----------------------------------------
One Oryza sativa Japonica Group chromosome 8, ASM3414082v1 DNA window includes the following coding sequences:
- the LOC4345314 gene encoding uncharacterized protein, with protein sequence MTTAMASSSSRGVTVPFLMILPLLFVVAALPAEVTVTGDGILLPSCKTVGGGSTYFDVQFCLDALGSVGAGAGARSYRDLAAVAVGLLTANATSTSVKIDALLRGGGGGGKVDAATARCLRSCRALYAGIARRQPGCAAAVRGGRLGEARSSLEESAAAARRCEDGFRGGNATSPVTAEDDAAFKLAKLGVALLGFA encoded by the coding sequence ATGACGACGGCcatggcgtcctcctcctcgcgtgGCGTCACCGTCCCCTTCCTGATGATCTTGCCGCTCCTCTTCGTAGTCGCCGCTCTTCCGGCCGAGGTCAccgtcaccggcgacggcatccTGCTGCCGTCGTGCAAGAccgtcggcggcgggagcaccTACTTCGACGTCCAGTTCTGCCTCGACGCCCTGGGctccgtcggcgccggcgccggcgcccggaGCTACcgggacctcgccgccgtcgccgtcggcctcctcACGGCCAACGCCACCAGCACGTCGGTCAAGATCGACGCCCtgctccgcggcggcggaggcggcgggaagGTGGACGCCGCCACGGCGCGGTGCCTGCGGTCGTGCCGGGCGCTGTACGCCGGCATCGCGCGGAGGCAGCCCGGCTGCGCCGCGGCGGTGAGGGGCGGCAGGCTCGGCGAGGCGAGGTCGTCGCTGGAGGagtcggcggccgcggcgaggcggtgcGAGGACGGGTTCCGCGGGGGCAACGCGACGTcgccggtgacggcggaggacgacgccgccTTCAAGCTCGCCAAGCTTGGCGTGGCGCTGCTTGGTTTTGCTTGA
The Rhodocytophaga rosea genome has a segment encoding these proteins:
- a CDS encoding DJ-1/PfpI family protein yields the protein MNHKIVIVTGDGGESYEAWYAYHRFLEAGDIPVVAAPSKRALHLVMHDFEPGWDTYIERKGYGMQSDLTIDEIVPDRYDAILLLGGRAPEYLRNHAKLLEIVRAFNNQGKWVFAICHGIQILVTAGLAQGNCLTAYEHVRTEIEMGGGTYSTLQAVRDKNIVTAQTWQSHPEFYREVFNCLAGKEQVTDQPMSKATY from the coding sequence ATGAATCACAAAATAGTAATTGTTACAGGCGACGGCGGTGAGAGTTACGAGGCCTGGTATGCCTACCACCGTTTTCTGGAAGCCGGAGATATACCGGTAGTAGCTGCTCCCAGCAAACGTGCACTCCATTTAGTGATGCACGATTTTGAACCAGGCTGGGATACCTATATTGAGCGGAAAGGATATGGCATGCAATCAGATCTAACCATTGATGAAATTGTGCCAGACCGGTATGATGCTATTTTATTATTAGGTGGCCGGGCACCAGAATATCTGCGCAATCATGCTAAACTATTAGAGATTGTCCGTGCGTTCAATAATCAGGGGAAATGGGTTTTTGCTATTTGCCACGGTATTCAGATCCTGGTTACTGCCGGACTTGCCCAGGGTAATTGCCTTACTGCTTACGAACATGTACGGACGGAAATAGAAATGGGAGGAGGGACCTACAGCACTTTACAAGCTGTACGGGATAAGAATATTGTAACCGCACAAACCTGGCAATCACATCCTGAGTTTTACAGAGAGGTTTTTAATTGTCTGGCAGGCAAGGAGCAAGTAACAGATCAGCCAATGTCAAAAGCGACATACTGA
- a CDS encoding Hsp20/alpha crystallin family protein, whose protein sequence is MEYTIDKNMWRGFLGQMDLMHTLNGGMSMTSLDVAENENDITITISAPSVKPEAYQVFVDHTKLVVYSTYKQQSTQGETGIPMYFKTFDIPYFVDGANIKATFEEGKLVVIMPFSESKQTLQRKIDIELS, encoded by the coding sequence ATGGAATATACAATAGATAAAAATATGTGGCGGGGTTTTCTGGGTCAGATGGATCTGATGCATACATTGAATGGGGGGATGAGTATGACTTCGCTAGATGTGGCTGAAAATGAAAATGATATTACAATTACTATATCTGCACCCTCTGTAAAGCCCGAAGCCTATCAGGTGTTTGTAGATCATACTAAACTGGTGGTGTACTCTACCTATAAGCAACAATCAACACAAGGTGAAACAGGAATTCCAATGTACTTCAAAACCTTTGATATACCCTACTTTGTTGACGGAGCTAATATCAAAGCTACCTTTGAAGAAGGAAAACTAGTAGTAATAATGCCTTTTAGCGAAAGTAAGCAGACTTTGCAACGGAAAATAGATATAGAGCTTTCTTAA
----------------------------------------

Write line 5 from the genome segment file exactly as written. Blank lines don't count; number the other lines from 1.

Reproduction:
- a CDS encoding Hsp20/alpha crystallin family protein, whose protein sequence is MEYTIDKNMWRGFLGQMDLMHTLNGGMSMTSLDVAENENDITITISAPSVKPEAYQVFVDHTKLVVYSTYKQQSTQGETGIPMYFKTFDIPYFVDGANIKATFEEGKLVVIMPFSESKQTLQRKIDIELS, encoded by the coding sequence ATGGAATATACAATAGATAAAAATATGTGGCGGGGTTTTCTGGGTCAGATGGATCTGATGCATACATTGAATGGGGGGATGAGTATGACTTCGCTAGATGTGGCTGAAAATGAAAATGATATTACAATTACTATATCTGCACCCTCTGTAAAGCCCGAAGCCTATCAGGTGTTTGTAGATCATACTAAACTGGTGGTGTACTCTACCTATAAGCAACAATCAACACAAGGTGAAACAGGAATTCCAATGTACTTCAAAACCTTTGATATACCCTACTTTGTTGACGGAGCTAATATCAAAGCTACCTTTGAAGAAGGAAAACTAGTAGTAATAATGCCTTTTAGCGAAAGTAAGCAGACTTTGCAACGGAAAATAGATATAGAGCTTTCTTAA